Hwanhee: “I remember how fans sang along to our Korean songs. There were fans who came to every stop of our UK tour too. Seeing them in the audience, I felt yet again how language barriers are not important in music. I’d like to visit the UK again in the near future. I hope it happens very soon. Aside from our fans in the UK and Europe, there was also a huge variety of new people in the audience, ranging from middle-aged men who love heavy metal to teenage K-Pop fans. These were really unforgettable moments that impacted us.”

If you could take one thing from British/European culture back to Korea what would it be?

Junyong: “This has nothing to do with music, but I liked that the UK had no culture of having to be extra polite to those older than you. During last year’s UK tour, I gained new thoughts about relationships and communication from talking and getting along freely with no age distinction. It was a fresh feeling, something I’d never felt before.”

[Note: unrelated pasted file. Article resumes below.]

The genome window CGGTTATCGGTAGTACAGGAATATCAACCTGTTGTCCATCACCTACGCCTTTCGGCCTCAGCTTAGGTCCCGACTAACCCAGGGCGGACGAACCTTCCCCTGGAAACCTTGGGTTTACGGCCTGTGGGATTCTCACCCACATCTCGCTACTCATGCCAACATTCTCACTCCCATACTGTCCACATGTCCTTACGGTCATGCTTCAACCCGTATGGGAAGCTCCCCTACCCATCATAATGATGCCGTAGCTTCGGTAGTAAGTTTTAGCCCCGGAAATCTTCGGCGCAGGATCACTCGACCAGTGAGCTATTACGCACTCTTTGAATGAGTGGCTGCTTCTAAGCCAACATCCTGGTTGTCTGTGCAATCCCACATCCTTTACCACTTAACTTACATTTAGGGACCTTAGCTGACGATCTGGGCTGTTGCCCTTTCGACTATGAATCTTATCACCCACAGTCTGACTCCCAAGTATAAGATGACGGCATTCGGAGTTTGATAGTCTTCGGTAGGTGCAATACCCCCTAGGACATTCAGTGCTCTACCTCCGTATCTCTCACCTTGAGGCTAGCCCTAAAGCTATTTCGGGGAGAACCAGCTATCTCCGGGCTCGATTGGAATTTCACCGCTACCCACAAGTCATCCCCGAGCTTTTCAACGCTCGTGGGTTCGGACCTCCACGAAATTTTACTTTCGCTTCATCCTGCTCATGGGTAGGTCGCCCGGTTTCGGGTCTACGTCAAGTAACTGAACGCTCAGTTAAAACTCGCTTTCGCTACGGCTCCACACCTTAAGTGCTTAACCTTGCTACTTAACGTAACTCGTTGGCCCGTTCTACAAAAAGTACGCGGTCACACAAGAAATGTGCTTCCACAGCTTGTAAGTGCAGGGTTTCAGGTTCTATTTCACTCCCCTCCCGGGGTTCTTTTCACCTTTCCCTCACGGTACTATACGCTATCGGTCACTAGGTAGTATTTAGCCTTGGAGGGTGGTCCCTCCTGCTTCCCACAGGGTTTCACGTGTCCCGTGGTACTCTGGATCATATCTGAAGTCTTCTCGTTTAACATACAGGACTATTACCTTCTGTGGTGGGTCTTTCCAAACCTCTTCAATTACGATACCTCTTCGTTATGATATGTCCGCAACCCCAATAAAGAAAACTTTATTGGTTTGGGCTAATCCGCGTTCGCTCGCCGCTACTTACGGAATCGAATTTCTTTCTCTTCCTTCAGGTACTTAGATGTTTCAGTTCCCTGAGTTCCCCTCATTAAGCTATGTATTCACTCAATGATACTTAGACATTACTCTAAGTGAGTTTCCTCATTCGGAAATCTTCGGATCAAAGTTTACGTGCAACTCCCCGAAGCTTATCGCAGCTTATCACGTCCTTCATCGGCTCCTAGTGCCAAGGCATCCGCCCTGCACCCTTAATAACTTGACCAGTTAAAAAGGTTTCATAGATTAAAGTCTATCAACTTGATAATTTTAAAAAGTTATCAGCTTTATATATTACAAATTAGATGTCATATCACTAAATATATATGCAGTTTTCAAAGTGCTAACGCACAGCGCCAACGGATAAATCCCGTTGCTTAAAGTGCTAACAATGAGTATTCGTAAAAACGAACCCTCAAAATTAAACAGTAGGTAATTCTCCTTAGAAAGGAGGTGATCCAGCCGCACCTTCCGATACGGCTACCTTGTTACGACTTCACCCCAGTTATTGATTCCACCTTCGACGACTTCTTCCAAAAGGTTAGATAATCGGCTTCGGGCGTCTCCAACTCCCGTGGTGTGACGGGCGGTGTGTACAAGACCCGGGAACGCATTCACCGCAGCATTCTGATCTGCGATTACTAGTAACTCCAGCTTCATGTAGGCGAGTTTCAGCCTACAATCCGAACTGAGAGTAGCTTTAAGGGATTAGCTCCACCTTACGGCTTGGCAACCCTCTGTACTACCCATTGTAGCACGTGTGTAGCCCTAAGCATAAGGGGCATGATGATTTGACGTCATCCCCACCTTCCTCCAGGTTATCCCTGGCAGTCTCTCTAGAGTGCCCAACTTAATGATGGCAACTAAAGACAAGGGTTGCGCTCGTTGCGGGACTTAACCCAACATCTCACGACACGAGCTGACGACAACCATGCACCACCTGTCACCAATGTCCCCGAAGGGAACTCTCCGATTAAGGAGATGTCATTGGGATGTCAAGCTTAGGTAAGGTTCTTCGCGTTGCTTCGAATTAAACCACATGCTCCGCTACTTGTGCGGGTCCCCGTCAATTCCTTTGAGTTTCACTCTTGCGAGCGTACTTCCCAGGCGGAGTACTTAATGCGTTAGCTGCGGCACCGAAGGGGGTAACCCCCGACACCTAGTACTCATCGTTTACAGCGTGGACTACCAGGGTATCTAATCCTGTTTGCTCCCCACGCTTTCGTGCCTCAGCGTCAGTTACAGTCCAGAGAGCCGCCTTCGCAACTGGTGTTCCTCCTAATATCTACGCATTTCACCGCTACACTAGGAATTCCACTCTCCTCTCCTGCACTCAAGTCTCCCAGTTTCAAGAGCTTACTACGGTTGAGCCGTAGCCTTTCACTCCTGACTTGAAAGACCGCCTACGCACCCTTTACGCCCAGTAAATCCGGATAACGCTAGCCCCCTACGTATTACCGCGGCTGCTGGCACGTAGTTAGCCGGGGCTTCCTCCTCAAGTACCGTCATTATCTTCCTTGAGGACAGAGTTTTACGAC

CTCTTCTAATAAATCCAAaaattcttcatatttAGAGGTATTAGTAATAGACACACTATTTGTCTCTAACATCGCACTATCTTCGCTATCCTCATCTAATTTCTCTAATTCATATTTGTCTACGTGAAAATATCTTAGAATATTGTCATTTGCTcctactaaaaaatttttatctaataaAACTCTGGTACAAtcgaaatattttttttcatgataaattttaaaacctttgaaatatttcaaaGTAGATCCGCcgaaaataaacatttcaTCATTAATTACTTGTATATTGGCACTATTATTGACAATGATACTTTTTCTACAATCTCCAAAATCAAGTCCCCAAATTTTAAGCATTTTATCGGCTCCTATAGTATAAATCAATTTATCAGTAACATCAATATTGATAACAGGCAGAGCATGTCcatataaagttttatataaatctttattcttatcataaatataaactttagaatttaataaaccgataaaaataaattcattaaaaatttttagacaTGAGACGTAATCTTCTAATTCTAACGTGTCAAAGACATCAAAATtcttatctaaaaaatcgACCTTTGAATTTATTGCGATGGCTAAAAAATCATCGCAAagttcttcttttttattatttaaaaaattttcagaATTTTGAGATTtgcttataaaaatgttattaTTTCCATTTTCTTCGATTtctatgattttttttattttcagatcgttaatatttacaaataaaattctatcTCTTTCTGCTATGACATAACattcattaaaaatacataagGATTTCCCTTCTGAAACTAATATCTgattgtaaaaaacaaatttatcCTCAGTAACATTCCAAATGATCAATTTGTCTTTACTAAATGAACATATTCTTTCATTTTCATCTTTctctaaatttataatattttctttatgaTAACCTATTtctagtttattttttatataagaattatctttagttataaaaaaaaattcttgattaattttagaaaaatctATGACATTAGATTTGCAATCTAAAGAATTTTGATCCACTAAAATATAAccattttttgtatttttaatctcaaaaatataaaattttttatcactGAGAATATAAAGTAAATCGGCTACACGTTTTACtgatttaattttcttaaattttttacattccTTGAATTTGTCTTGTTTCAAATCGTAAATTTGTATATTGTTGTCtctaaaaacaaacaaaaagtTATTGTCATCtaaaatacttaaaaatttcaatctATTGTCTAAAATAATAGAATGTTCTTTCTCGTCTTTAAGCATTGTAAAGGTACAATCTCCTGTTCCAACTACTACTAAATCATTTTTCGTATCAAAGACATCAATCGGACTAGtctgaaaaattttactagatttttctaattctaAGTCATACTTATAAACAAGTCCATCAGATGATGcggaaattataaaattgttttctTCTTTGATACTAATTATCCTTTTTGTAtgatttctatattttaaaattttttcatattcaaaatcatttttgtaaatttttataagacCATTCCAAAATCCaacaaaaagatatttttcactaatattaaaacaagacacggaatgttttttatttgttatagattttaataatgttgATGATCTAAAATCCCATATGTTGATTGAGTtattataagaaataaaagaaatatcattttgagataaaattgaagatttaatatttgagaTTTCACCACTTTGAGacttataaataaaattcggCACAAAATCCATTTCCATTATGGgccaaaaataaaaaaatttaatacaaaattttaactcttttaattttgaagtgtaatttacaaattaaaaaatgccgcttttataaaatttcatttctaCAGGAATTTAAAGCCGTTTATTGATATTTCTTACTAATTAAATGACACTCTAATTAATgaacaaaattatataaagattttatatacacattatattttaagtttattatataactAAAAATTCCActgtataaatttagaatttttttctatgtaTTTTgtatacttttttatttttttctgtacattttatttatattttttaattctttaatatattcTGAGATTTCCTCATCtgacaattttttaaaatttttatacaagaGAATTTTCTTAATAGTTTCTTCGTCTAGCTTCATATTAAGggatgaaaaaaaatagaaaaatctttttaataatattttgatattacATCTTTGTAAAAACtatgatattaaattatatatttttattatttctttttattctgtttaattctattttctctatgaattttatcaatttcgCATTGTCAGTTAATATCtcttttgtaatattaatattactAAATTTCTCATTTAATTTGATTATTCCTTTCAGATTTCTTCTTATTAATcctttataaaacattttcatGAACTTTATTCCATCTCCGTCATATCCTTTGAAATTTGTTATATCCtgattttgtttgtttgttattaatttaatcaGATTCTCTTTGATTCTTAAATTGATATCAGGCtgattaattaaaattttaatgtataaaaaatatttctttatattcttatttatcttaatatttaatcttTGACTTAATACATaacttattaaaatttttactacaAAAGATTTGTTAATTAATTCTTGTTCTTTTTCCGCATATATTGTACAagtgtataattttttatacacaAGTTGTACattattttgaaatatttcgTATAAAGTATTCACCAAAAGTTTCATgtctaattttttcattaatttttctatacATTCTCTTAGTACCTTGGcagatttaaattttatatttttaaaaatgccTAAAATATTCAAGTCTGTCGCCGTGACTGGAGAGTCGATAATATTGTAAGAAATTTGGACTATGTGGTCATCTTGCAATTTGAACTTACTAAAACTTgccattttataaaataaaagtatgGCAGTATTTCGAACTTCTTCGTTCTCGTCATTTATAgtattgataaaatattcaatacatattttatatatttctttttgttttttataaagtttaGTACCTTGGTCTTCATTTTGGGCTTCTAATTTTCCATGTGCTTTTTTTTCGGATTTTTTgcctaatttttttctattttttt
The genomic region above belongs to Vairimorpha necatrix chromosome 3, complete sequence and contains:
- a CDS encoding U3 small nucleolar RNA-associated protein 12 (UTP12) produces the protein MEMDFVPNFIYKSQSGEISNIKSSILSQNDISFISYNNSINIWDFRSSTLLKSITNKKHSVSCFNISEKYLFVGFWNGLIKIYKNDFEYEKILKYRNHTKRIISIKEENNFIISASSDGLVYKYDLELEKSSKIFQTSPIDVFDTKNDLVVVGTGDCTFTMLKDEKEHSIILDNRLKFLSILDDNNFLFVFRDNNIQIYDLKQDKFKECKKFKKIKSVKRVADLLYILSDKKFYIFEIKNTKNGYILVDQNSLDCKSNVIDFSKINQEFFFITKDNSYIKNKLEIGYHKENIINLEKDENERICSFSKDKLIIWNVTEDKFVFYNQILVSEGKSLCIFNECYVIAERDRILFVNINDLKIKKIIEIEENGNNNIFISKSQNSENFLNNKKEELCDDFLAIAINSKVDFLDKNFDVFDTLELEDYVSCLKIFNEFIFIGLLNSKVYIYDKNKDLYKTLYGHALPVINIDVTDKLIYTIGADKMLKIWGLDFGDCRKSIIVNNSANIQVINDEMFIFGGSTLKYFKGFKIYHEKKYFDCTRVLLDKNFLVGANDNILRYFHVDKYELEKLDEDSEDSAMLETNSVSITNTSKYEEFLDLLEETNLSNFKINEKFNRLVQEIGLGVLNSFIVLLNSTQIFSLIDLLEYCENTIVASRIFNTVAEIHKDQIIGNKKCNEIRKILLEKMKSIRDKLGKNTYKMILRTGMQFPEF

Daegun: “Our tour crew for the UK tour were so incredible to work with, I wanted to bring them to Korea with me. I’d also want to take the base established in the UK for rock bands and rock music. During the tour, I could feel how rock music takes up a significant part of the UK’s culture, and how the foundation for it in the UK’s society is really solid.”

What are the good things and difficulties of touring outside of Korea?

Gyejin: “The good part was that I could experience a lot of different aspects of a culture I’ve never seen in Korea. The difficult part was getting used to the time difference and the food.”